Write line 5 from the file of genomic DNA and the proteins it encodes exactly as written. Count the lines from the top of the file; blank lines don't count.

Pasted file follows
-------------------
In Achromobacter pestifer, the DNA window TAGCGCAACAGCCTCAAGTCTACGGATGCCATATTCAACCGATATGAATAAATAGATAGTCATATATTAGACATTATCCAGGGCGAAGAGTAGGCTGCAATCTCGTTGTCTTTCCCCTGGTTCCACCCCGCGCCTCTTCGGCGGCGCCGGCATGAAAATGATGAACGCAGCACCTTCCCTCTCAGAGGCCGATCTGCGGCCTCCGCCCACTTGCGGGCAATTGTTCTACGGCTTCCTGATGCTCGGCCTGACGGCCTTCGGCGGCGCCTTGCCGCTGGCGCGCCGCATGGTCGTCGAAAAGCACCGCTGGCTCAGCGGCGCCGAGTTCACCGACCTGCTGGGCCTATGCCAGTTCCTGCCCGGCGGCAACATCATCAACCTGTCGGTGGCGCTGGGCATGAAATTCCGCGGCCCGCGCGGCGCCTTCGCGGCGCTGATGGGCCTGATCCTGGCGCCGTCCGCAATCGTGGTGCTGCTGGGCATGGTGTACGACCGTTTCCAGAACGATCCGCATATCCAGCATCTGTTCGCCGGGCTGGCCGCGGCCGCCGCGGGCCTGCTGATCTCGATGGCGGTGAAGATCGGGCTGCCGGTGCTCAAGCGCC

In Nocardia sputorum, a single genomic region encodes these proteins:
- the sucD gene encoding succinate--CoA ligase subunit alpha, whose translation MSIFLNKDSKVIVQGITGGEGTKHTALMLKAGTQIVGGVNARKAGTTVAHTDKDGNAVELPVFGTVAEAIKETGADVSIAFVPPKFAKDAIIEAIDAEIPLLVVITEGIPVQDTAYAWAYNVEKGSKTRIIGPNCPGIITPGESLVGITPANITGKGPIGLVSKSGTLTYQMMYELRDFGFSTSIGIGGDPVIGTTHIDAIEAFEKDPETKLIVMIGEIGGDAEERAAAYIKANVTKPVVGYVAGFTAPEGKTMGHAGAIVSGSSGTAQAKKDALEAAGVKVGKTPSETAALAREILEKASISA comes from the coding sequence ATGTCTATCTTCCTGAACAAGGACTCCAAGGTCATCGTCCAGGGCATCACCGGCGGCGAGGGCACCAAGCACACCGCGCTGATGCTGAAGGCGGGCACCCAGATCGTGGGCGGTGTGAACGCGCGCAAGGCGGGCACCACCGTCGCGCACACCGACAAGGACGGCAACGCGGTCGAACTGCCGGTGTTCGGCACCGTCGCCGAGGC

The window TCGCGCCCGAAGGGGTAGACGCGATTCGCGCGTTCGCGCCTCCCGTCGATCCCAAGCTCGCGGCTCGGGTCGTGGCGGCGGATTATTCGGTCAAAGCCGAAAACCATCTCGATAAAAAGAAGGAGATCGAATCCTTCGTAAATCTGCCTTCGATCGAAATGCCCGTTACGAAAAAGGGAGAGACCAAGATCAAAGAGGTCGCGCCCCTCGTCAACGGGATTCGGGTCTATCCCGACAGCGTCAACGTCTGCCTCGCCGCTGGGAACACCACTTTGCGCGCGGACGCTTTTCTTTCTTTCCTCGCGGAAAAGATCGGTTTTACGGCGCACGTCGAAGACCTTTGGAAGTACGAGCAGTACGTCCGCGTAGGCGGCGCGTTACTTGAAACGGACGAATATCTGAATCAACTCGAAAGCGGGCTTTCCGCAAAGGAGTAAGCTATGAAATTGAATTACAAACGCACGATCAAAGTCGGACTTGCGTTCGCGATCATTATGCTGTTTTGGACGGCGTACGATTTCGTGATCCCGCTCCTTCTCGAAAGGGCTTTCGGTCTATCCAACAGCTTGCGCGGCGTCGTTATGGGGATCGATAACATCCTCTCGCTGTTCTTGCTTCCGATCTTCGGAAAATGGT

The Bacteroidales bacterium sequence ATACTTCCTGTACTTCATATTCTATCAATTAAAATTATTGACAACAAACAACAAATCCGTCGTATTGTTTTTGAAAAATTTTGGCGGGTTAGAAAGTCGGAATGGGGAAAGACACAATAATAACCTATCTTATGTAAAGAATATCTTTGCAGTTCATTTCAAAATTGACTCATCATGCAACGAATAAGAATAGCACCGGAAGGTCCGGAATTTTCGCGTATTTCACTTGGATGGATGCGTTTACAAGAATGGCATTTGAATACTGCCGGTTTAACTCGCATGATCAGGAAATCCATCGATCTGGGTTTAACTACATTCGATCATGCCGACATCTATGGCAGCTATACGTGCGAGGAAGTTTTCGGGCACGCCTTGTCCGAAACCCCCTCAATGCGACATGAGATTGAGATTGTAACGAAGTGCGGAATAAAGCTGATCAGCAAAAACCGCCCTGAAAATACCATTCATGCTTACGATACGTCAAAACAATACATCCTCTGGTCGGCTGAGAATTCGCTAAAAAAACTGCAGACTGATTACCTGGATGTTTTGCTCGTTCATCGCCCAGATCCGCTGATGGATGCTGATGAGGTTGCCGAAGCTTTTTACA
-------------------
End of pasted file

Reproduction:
The Bacteroidales bacterium sequence ATACTTCCTGTACTTCATATTCTATCAATTAAAATTATTGACAACAAACAACAAATCCGTCGTATTGTTTTTGAAAAATTTTGGCGGGTTAGAAAGTCGGAATGGGGAAAGACACAATAATAACCTATCTTATGTAAAGAATATCTTTGCAGTTCATTTCAAAATTGACTCATCATGCAACGAATAAGAATAGCACCGGAAGGTCCGGAATTTTCGCGTATTTCACTTGGATGGATGCGTTTACAAGAATGGCATTTGAATACTGCCGGTTTAACTCGCATGATCAGGAAATCCATCGATCTGGGTTTAACTACATTCGATCATGCCGACATCTATGGCAGCTATACGTGCGAGGAAGTTTTCGGGCACGCCTTGTCCGAAACCCCCTCAATGCGACATGAGATTGAGATTGTAACGAAGTGCGGAATAAAGCTGATCAGCAAAAACCGCCCTGAAAATACCATTCATGCTTACGATACGTCAAAACAATACATCCTCTGGTCGGCTGAGAATTCGCTAAAAAAACTGCAGACTGATTACCTGGATGTTTTGCTCGTTCATCGCCCAGATCCGCTGATGGATGCTGATGAGGTTGCCGAAGCTTTTTACA